The judge gives no leniency to the man who dropped the concrete that killed a University of Alabama professor.
On the day her son was sentenced to life in prison, the mother of Juan "Toro" Cardenas approached the family of Julie Laible, the woman her 19-year-old killed when he dropped a chunk of concrete from an interstate overpass.
Niserata Cardenas knelt.
"Please, I'm begging you," she said in Spanish, asking forgiveness for her son.
Juan "Toro" Cardenas of Wimauma sat silently in a Manatee County courtroom, his family crying nearby, after a judge ordered him sent away for life for causing the death of the University of Alabama assistant professor.
"No one deserved to die in the manner in which she died," Circuit Judge Charles Williams said. "It is the worst, most horrendous injury that I have ever seen."
A jury last month convicted Cardenas of second-degree murder for dropping a 22-pound chunk of concrete the size of a bowling ball through the windshield of Laible's Honda Civic.
Dropped from the Erie Road overpass in northern Manatee County, the concrete crashed through the glass as Julie Catherine Laible, 32, drove south on Interstate 75 about 12:15 a.m. on March 28, 1999.
Williams handed down the sentence after a tear-filled hearing that lasted for more than two hours. Throughout the hearing, Laible's family sat behind prosecutors, crying, their arms around each other.
Ann Rodriguez, who named her 6-month-old daughter after her dead sister, said that despite the life sentence, she felt "still empty, still very empty."
"We're still grieving and dealing with the loss of Julie," said her brother, Phil Laible.
The state probation and parole office, which handles pre-sentence recommendations, called for Cardenas to go to prison for 40 years. Frank De La Grana, Cardenas' attorney, asked Williams for a minimal or suspended sentence, but did not specify an amount of time.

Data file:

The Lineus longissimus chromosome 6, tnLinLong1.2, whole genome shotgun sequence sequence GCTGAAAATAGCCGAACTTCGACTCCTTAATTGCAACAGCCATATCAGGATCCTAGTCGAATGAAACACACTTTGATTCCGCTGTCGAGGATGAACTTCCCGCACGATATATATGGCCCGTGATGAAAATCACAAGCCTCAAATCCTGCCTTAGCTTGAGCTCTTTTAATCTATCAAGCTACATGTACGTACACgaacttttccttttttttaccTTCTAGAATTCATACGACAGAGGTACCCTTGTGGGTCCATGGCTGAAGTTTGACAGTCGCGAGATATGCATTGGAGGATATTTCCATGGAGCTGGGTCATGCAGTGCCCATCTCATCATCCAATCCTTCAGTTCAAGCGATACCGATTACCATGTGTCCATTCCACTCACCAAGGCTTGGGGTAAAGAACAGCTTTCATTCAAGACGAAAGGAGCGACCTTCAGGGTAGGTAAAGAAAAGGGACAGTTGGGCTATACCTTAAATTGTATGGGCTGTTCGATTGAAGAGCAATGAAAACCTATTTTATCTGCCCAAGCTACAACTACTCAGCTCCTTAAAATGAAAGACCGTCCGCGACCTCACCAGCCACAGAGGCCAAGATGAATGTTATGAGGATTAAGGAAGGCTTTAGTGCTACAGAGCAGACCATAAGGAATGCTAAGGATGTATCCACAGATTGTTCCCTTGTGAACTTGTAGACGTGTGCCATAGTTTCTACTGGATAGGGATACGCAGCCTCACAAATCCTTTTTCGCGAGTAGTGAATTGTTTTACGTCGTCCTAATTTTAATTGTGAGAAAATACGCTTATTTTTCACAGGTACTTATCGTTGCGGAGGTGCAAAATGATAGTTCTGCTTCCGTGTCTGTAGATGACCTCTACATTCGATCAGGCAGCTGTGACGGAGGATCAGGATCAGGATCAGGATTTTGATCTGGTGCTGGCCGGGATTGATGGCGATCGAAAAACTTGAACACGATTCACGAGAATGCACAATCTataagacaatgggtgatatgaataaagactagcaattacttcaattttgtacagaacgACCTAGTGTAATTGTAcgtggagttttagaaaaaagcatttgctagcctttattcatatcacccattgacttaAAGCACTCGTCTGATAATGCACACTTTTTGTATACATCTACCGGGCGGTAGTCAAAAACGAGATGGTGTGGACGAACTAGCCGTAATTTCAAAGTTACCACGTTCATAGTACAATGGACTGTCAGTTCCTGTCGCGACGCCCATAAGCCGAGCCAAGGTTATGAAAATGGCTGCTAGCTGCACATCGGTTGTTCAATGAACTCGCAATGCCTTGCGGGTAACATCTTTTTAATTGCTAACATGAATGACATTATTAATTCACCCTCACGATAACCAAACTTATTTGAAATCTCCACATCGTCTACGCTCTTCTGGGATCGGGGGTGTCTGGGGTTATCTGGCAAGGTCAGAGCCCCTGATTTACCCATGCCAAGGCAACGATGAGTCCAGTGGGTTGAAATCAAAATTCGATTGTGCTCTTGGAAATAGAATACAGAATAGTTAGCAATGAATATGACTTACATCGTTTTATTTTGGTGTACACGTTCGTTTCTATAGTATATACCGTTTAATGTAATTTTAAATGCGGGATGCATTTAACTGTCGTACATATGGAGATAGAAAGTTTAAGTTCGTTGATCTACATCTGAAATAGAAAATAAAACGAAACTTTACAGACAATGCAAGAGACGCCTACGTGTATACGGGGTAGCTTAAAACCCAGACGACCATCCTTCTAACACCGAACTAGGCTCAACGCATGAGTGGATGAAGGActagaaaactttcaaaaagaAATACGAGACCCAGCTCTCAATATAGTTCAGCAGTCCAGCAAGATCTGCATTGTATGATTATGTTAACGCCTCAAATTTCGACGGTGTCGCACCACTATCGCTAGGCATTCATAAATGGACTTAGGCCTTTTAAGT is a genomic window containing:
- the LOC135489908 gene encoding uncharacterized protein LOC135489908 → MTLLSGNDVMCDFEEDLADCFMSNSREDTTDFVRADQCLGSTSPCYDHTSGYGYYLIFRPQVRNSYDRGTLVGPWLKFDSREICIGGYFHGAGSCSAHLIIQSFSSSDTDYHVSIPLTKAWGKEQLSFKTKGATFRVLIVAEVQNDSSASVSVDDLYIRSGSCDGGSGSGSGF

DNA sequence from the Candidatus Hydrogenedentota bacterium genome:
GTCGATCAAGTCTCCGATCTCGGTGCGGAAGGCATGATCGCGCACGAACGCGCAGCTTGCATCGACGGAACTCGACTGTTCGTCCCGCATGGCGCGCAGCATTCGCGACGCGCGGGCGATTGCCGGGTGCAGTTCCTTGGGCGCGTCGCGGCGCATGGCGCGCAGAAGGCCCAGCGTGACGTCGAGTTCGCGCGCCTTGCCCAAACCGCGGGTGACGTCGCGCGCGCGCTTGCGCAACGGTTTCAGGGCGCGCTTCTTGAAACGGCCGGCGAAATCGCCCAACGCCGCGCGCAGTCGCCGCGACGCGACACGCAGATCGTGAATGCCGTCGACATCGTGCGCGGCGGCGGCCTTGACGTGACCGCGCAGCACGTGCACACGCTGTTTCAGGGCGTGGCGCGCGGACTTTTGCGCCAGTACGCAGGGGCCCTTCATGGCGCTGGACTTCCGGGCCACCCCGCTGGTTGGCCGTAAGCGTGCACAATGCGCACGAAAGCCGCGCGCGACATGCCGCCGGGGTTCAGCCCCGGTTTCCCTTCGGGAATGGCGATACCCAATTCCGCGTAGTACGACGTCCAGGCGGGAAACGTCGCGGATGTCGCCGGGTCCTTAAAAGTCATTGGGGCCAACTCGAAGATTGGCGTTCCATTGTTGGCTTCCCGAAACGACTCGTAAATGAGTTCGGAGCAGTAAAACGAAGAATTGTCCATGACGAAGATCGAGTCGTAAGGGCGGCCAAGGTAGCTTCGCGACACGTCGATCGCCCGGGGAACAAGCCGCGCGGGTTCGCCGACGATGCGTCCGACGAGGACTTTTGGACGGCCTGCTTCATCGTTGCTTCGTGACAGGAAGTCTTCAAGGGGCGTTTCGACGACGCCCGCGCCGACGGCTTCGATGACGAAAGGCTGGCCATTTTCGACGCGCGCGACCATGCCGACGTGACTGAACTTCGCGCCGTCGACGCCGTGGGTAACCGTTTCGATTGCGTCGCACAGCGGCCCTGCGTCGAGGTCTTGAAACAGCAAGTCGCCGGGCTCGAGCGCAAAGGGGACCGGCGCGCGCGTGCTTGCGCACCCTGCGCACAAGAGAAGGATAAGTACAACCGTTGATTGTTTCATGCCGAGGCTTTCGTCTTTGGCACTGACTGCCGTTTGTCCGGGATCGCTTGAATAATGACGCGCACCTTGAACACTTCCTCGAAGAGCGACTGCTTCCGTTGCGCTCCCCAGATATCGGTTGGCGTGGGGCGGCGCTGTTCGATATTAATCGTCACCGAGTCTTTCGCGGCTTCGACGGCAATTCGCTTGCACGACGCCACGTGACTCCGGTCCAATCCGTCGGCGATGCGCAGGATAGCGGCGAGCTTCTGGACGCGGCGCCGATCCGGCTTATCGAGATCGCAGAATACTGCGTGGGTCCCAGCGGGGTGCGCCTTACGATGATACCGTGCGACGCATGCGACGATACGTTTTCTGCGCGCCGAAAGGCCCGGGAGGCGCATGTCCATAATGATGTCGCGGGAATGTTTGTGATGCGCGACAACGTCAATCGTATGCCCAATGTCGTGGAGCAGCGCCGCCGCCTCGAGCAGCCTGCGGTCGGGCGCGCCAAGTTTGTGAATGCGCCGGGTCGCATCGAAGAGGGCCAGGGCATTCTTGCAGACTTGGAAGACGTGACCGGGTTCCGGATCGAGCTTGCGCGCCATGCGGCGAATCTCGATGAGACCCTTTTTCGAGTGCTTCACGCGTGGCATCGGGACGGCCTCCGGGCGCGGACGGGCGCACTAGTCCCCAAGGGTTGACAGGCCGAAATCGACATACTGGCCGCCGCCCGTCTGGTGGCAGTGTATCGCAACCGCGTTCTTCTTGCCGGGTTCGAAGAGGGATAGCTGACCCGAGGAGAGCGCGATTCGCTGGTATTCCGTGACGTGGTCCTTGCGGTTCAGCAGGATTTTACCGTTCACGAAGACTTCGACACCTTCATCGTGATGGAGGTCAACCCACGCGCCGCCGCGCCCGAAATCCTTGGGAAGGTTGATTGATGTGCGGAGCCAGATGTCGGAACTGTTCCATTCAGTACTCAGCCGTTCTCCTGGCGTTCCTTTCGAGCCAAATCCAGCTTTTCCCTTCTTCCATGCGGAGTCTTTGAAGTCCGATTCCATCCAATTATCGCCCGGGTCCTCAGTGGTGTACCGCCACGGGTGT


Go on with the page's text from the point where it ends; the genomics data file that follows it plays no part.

A person sentenced to life in prison in Florida is ineligible for parole or early release.
Cardenas and three friends drove around the night Laible died, throwing rocks at cars. As the night wore on, prosecutors said, the foursome switched from throwing golf-ball sized rocks to dropping heavy rocks and chunks of concrete onto the interstate.
Before Laible was killed, Cardenas damaged cars driving under the Mendoza Road and Ellenton-Gillette Road overpasses, said Assistant State Attorney Art Brown.
"We were throwing things for the thrills, not to see people get scared," Cardenas testified on Friday. "I never thought about how they (the drivers) would feel."
The movement from bridge to bridge gave Cardenas time to consider what he was doing, Williams said.
"It was as if God told him, "You need to stop' and he ignored it and he continued," Williams said.
Family and friends described Julie Laible as friendly, humorous and athletic. She was an advocate for minorities and the underprivileged, they said.
Her death not only hurt her immediate family, but her friends in Alabama and Illinois, where she was born, her father, Lynn Laible, said.
"It's indescribable," Lynn Laible said of his family's loss.
Cardenas' mother and sister said Juan Cardenas never before had been in trouble and was often helpful to family and friends, serving as a translator for his family and the neighbors.
Cardenas has a wife and a 5-month-old son he has never seen outside of jail.
"This was a huge shock to us all," said his sister, Guadelupe Cardenas. "There is already one life that is gone; let's not have it be two."
Brown, the assistant state attorney, said the crime took away the community's peace of mind because the act was so random and malevolent.
Jesus Dominguez, 17, who prosecutors think drove Cardenas and two friends to the Erie Road overpass and two other bridges that night, faces trial on a second-degree murder charge in July.
A third teenager, Noe Ramirez Jr., 16, of Ellenton, was convicted in August as a juvenile. He served six months of house arrest for throwing rocks at cars earlier in the evening.
A fourth teenager in the truck the night Laible died was not charged.